kadioguy

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At any point in time, you could be in one of these three stages:

You have not read the book.
You are reading the book.
You have read the book.

So you do not say "you have read the book for an hour". "Have read" is a "state" and not a continuously process which can last one hour.
After reading your post, my friend told me the following:

https://clyp.it/ldcsskmu
 

Rover_KE

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What's your point? The guy talking there is not making sense.
 

kadioguy

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What's your point? The guy talking there is not making sense.
tedmc said 'you do not say "you have read the book for an hour". "Have read" is a "state" and not a continuously process which can last one hour.'

So I gave tedmc's opinion to my friend, who is an English teacher, and he told me post #14.

I just want to know whether "I have read the book for an hour" is correct or natural.
Could you tell me? Could you tell me the reason? :-|
 
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emsr2d2

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There is no situation in which "I have read the book for one hour" would be required, no matter how grammatically correct it is.

If you're still reading, you need "I have been reading the book for one hour".
If you read the book at some time in the past, whether it's this morning or last night or last week, but are not currently reading it, you need "I read the book for one hour" (NB - read = past simple form, not present simple).
If you picked it up once in your entire life, read for one hour before stopping, and never picked it up again, you need "I read the book for one hour" (NB - read = simple past form, not present simple).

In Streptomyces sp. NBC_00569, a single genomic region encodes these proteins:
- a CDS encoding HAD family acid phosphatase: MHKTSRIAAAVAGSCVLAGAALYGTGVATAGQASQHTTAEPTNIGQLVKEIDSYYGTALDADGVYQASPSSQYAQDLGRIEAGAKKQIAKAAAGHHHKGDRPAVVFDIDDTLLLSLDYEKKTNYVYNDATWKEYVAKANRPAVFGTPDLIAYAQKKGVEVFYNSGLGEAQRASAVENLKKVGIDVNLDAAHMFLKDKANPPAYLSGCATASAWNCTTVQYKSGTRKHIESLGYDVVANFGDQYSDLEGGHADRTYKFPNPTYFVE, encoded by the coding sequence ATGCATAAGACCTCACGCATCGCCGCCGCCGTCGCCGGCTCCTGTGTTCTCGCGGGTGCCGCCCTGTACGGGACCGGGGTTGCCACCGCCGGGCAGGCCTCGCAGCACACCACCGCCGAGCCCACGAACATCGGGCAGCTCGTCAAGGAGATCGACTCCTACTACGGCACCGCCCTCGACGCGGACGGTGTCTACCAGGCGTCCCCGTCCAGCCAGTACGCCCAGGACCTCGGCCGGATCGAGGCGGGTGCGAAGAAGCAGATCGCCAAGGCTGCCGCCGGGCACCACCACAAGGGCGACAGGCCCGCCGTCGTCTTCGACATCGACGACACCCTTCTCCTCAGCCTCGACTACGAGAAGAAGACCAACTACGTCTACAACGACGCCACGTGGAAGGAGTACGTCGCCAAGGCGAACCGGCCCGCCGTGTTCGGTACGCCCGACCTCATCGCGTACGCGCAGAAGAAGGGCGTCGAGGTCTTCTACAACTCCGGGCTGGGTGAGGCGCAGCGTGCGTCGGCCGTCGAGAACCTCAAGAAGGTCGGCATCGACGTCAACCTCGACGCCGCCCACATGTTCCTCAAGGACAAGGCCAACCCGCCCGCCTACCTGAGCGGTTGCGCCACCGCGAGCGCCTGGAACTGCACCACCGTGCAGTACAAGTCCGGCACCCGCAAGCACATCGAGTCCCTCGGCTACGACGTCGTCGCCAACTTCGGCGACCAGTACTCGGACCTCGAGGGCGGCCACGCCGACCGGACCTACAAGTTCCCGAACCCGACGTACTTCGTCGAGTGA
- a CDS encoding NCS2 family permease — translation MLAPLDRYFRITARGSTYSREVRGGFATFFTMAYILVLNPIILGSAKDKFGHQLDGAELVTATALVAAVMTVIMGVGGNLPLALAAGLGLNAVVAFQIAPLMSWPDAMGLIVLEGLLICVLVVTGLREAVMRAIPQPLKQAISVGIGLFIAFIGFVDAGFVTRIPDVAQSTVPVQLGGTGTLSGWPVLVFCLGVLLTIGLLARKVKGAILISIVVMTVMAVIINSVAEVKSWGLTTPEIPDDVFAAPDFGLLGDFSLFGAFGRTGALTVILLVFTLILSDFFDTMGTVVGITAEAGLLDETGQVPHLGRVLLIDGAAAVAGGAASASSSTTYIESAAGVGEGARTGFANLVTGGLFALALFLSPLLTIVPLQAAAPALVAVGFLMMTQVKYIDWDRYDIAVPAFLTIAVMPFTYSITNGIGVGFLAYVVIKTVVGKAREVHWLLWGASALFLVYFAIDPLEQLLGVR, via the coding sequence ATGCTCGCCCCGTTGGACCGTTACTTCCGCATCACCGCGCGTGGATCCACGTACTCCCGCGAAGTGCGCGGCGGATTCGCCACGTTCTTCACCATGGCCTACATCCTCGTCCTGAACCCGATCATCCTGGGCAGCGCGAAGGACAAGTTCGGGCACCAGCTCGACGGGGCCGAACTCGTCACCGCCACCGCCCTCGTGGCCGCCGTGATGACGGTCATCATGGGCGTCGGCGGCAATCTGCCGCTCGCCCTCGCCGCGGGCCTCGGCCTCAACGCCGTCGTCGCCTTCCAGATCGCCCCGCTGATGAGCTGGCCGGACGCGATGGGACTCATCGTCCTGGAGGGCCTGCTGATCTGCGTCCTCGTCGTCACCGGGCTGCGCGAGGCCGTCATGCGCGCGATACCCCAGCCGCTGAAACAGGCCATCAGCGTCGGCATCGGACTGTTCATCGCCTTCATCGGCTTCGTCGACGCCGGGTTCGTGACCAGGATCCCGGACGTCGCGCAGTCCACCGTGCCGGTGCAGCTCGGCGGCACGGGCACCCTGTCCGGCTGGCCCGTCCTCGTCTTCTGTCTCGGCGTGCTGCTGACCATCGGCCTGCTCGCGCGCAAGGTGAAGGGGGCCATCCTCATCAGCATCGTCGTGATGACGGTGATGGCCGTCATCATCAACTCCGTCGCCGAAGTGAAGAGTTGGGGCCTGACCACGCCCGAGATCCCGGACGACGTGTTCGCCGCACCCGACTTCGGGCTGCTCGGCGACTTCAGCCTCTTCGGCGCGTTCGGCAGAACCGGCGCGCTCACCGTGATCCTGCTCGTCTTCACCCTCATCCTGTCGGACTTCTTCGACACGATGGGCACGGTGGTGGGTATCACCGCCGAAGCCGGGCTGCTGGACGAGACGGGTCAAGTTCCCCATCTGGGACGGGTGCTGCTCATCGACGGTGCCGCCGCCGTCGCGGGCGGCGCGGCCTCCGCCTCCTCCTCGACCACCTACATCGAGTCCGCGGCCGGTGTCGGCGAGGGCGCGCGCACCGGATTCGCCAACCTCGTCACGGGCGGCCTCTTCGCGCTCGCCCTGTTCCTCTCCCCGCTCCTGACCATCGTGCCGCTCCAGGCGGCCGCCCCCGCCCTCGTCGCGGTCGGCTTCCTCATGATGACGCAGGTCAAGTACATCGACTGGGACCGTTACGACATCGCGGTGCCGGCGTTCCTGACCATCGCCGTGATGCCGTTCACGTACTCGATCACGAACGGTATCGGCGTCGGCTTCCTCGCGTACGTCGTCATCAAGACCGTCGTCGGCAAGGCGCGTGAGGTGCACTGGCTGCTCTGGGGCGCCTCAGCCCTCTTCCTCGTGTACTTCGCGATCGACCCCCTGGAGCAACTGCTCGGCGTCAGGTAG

We simply do not use the present perfect "I have read" with a time period.

I have read this book. :tick:
I have read this book twice. :tick:
I have read this book on the beach, on a plane and on a bus. :tick:

I have read this book for one hour. :cross:
I have read this book for two minutes. :cross:
I have read this book for 15 years. :cross:
 

kadioguy

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If you read the book at some time in the past, whether it's this morning or last night or last week, but are not currently reading it, you need "I read the book for one hour" (NB - read = past simple form, not present simple).

If you picked it up once in your entire life, read for one hour before stopping, and never picked it up again, you need "I read the book for one hour" (NB - read = simple past form, not present simple).
Pardon me, but the two sentences in red are the same. Is anything wrong?
 

bhaisahab

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No, nothing is wrong.
 

kadioguy

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No, nothing is wrong.
But I think emsr2d2 should have said:

If you read the book at some time in the past, whether it's this morning or last night or last week, but are not currently reading it, you need "I read the book (omitted 'for one hour')" (NB - read = past simple form, not present simple).

If you picked it up once in your entire life, read for one hour before stopping, and never picked it up again, you need "I read the book for one hour" (NB - read = simple past form, not present simple).
 

bhaisahab

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'I read the book for one hour' works in both cases.